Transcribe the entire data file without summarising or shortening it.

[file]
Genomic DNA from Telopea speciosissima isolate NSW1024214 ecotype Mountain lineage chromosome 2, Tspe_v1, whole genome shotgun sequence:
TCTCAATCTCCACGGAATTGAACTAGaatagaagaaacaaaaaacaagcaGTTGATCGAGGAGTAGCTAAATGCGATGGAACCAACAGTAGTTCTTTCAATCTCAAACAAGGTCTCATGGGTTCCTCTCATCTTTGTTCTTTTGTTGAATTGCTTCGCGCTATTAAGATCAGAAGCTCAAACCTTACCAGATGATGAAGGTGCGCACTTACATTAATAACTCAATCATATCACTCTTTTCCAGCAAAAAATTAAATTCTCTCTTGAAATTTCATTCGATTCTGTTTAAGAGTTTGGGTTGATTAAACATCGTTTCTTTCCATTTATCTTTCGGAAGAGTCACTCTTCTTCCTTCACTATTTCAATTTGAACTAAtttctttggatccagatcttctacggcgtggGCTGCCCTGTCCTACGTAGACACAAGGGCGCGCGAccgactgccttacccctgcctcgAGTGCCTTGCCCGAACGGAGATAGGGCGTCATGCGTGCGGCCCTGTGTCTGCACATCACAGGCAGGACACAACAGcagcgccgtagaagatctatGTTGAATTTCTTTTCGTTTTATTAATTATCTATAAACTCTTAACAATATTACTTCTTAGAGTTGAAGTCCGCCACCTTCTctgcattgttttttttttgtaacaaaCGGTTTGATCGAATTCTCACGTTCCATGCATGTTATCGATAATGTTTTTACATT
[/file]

Genomic DNA from Telopea speciosissima isolate NSW1024214 ecotype Mountain lineage chromosome 2, Tspe_v1, whole genome shotgun sequence:
TCTCAATCTCCACGGAATTGAACTAGaatagaagaaacaaaaaacaagcaGTTGATCGAGGAGTAGCTAAATGCGATGGAACCAACAGTAGTTCTTTCAATCTCAAACAAGGTCTCATGGGTTCCTCTCATCTTTGTTCTTTTGTTGAATTGCTTCGCGCTATTAAGATCAGAAGCTCAAACCTTACCAGATGATGAAGGTGCGCACTTACATTAATAACTCAATCATATCACTCTTTTCCAGCAAAAAATTAAATTCTCTCTTGAAATTTCATTCGATTCTGTTTAAGAGTTTGGGTTGATTAAACATCGTTTCTTTCCATTTATCTTTCGGAAGAGTCACTCTTCTTCCTTCACTATTTCAATTTGAACTAAtttctttggatccagatcttctacggcgtggGCTGCCCTGTCCTACGTAGACACAAGGGCGCGCGAccgactgccttacccctgcctcgAGTGCCTTGCCCGAACGGAGATAGGGCGTCATGCGTGCGGCCCTGTGTCTGCACATCACAGGCAGGACACAACAGcagcgccgtagaagatctatGTTGAATTTCTTTTCGTTTTATTAATTATCTATAAACTCTTAACAATATTACTTCTTAGAGTTGAAGTCCGCCACCTTCTctgcattgttttttttttgtaacaaaCGGTTTGATCGAATTCTCACGTTCCATGCATGTTATCGATAATGTTTTTACATT